It's with some sense of poignancy that, in the late 1950s, the old
guard of Hollywood began to finally fade away. With Band of Angels we
have a middle-aged Clark Gable in one of his last ever archetypal
he-man roles, Raoul Walsh, one of the few directors left who had been
around since the beginning, and John Twist, a writer of adventures and
romances who had started back in the silent era. These men were
professionals of their day, still able to turn out a good production,
and yet it was also clear they were becoming hopelessly out of time.
Band of Angels is one of many pictures from this time to take a stand on racial issues, and yet even by the standards of the time it is a woefully misguided attempt. Rather than using Yvonne De Carlo's situation to demonstrate the horrors of slavery and make the point that a person's colour is skin deep, it seems to present her being branded black as something horrifying in itself. It holds up kindly masters in mitigation of slavery, and even goes so far as to condemn a slave (the Sidney Poitier character) who is ungrateful for this condescending attitude. There's also a full supporting cast of cringeworthy stereotypes including a "mammy" and all the drawling and eye-rolling that cinema had mostly put-paid to by this time. The makers of the movie meant well, I'm sure, but it is clearly a case of old Hollywood trying to do The Defiant Ones while still stuck in Gone with the Wind mode.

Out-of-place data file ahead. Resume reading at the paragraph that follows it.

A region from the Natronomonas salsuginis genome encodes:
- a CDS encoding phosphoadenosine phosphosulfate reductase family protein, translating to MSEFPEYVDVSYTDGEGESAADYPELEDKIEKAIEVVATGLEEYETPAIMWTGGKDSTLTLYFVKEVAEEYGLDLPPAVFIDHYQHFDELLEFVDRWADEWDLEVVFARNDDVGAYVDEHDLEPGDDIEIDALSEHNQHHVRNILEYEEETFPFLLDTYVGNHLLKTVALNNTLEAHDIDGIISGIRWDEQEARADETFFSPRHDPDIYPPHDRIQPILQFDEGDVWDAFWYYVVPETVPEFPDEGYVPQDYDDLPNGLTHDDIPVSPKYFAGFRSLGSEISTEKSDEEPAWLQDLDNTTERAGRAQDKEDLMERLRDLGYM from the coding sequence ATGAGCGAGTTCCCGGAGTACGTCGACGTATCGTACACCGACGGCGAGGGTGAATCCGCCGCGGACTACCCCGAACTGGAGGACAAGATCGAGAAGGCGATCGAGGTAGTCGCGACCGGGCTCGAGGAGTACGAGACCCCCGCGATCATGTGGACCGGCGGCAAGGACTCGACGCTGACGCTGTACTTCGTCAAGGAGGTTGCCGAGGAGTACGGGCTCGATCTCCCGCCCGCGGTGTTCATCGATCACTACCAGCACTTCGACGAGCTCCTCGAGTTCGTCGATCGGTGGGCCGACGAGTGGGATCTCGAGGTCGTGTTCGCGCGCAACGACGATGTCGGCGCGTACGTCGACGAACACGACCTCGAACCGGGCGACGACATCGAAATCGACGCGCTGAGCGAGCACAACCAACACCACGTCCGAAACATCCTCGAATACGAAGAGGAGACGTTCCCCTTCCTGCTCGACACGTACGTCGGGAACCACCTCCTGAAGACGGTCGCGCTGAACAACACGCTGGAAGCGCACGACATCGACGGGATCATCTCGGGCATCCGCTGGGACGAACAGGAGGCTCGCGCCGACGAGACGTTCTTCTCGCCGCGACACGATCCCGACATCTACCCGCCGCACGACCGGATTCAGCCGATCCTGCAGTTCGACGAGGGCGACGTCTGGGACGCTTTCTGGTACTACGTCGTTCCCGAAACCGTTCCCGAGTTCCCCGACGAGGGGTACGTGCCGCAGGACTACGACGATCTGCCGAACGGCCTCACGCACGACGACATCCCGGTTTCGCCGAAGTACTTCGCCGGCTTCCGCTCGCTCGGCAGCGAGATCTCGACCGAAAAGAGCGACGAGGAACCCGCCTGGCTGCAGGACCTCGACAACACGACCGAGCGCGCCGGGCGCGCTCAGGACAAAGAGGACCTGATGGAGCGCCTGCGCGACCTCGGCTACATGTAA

And yet there is much to be said for old Hollywood. Walsh's dynamic direction brings an iconic look to scenes like Gable and De Carlo's kiss during the storm. He brings real intensity to the duel between Gable and Raymond Bailey, stealthily moving the camera forward as the two men get closer to each other (a trick he first used in his 1915 feature debut, Regeneration). Despite his age Gable is still very much the virile, eye-catching lead man, and this is a decent performance from him check out the look in his eyes when he slaps his rival at the slave auction. There is also some achingly beautiful cinematography from Lucien Ballard, with some gorgeous Southern scenery and really effective lighting of interiors, achieving a look with candlelight and shadow that was hard to pull off in Technicolor. Band of Angels is, if nothing else, a movie to be enjoyed visually and in this way more than any other harks back to a bygone age.
This film is called " Band of Angels " and with such a title and with Clark Gable as the star, one would expect it to be a motion picture about flying. Instead it's a great surprise to see it is set during the Civil War. Based on the novel by Robert Warren, it tells the story of Amantha Starr (Yvonne De Carlo) an attractive young white girl raised on a southern plantation in a well-to-do fashion. When her father dies, she discovers her wealthy father was in terrible debt and she is sold into slavery, and it is further discovered she is actually the daughter of a female Negro. Fearing the worse, she attempts suicide when she realizes she will be put up for sale at auction. Purchased by Hamish Bond (Clark Gable) a wealthy southern gentleman, introduces her to a fine house and unusual servants. Sidney Poitier is in great form as one sees the early caliber of his acting. Efrem Zimbalist Jr., Rex Reason and Torin Thatcher, make fine additions to this surprisingly good film. Recommended to any who seeks a good movie. ****